Role Inference. Goal is to determine the most permissive yet safe role for type parameters.

Application: GeneralizedNewtypeDeriving has been safely reimplemented in terms of coerce. Still only want to allow newtype (un)wrapping when constructor is in scope.

Abstraction: when do we want to allow coercion? The Default Debate: "preserve abstraction! Make roles default to nominal!" vs. "Be backward compatible! Allow GeneralizedNewtypeDeriving!" (latter was chosen).

Trouble on the horizon? Problem with Monads including "join".

Conclusion: efficient, safe, straightforward interface, implemented and released in GHC 7.8.

Q: Miranda dealt with ADTs rather differently. It later turned out that the Haskell and Miranda approach can be translated into each other.
A: Miranda's ADT system might run into trouble with type families...

Q: How many packages would need role annotations?
A: Not clear how to assess that. Probably very few (2?).

Q: How about Safe Haskell?
A: Coercible is not yet in the safe subset.

Q: Why not put these role annotations in the kind syntax?
A: Too big a change to the kind system. Makes it less flexible.

Hindley-Milner Elaboration in Applicative Style (Functional Pearl)
Francois Pottier (INRIA)

The story of ML type inference and how it has been explained over the years.

70s: Milner invents ML type system and polymorphism. Publishes declarative presentation, Algorithm W, and imperative one, Algorithm J. Contains global variable for "current substitution". Both compose substitutions produced by unification, and create new variables as needed.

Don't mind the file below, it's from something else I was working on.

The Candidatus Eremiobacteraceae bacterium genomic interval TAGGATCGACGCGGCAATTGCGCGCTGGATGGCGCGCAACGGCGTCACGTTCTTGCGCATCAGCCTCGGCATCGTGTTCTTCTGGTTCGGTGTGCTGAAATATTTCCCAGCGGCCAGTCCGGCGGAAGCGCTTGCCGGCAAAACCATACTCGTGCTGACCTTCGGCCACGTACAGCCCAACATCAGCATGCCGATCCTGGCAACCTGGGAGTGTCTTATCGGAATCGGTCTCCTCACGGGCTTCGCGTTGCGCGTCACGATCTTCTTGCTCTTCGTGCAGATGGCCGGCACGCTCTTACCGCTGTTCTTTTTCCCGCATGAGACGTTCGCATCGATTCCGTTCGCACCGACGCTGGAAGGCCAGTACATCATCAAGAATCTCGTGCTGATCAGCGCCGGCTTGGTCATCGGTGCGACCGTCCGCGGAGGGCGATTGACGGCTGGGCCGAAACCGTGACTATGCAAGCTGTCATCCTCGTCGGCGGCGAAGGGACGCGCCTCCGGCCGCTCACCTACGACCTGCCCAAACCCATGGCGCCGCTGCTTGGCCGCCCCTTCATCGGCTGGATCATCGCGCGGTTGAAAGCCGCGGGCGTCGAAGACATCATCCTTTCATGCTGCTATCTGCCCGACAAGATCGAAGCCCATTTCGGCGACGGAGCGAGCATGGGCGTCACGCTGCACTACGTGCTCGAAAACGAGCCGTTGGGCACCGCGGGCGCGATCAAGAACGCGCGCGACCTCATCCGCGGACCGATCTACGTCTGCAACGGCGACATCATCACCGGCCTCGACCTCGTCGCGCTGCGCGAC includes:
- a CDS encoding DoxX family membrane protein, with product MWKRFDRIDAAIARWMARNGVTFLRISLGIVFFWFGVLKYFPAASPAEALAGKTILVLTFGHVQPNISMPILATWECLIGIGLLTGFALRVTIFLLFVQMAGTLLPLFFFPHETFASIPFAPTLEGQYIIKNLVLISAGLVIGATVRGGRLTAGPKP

80s: Cardelli, Wand formulate type inference as a two-stage process: generating and solving a conjunction of equations. Benefits: higher-level thinking: equations and conjunction instead of substitutions and composition; also greater modularity: constraint solving in library, generation by user. But new variables still created via global side effects.

90s: Kirchner and Jouannaud, Rémy explain new variables as existential quantification and constraint solving as rewriting -- necessary step on the road towards explaining polymorphic inference.

2000s: Gustavsson and Svenningsson explain polymorphic type inference using constraint satisfaction.

Constraint solving: on paper, every constraint can be rewritten until it is either solved or you get an error.

A problem: submitting a closed ML term to the generator yields a closed constraint which the solver rewrites to false or true (is well typed or is not well typed).

Question: can one perform elaboration without compromising the modularity and elegance of the constraint-based approach?

A "low level" solution: the generator could produce a pair of a constraint and a template for an elaborated term, sharing mutable placeholders for evidence so that after the constraint is solved, the template can be "solidified" into an elaborated term.

This approach has three stages: generation, solving, solidification; each user construct is dealt with twice -- not very elegant.

Can we describe generation and solidification in a unified manner? Yes: give the user a DSL to express computations which generate constraints and read their solutions simultaneously. The implementation of this is simple, and allows the user to define inference and elaboration in one inductive function.

Conclusion: solution is simple, modular, elegant, performant. Could be used in other settings potentially -- e.g. higher-order pattern unification?

Q: Would this work with lazy evaluation?
A: Not sure.

C: Notation of the algorithm is awkward.
A: Yes, this shows that we need a nicer way to express computations with applicative functors.